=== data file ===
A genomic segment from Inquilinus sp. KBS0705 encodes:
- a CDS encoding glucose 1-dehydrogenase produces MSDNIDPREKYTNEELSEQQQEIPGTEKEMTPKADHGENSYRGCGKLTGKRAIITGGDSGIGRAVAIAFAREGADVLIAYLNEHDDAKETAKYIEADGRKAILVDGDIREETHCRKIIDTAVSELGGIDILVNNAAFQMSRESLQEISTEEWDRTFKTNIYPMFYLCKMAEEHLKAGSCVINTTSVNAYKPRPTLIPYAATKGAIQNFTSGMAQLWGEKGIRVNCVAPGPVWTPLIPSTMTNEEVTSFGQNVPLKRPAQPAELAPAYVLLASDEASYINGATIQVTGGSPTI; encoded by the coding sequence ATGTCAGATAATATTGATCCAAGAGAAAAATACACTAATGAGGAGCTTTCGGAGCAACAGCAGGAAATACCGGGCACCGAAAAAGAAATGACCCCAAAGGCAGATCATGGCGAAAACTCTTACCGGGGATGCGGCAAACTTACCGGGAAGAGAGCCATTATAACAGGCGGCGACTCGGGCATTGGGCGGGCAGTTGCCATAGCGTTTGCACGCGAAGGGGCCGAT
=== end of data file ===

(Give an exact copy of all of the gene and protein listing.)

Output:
A genomic segment from Inquilinus sp. KBS0705 encodes:
- a CDS encoding glucose 1-dehydrogenase produces MSDNIDPREKYTNEELSEQQQEIPGTEKEMTPKADHGENSYRGCGKLTGKRAIITGGDSGIGRAVAIAFAREGADVLIAYLNEHDDAKETAKYIEADGRKAILVDGDIREETHCRKIIDTAVSELGGIDILVNNAAFQMSRESLQEISTEEWDRTFKTNIYPMFYLCKMAEEHLKAGSCVINTTSVNAYKPRPTLIPYAATKGAIQNFTSGMAQLWGEKGIRVNCVAPGPVWTPLIPSTMTNEEVTSFGQNVPLKRPAQPAELAPAYVLLASDEASYINGATIQVTGGSPTI; encoded by the coding sequence ATGTCAGATAATATTGATCCAAGAGAAAAATACACTAATGAGGAGCTTTCGGAGCAACAGCAGGAAATACCGGGCACCGAAAAAGAAATGACCCCAAAGGCAGATCATGGCGAAAACTCTTACCGGGGATGCGGCAAACTTACCGGGAAGAGAGCCATTATAACAGGCGGCGACTCGGGCATTGGGCGGGCAGTTGCCATAGCGTTTGCACGCGAAGGGGCCGAT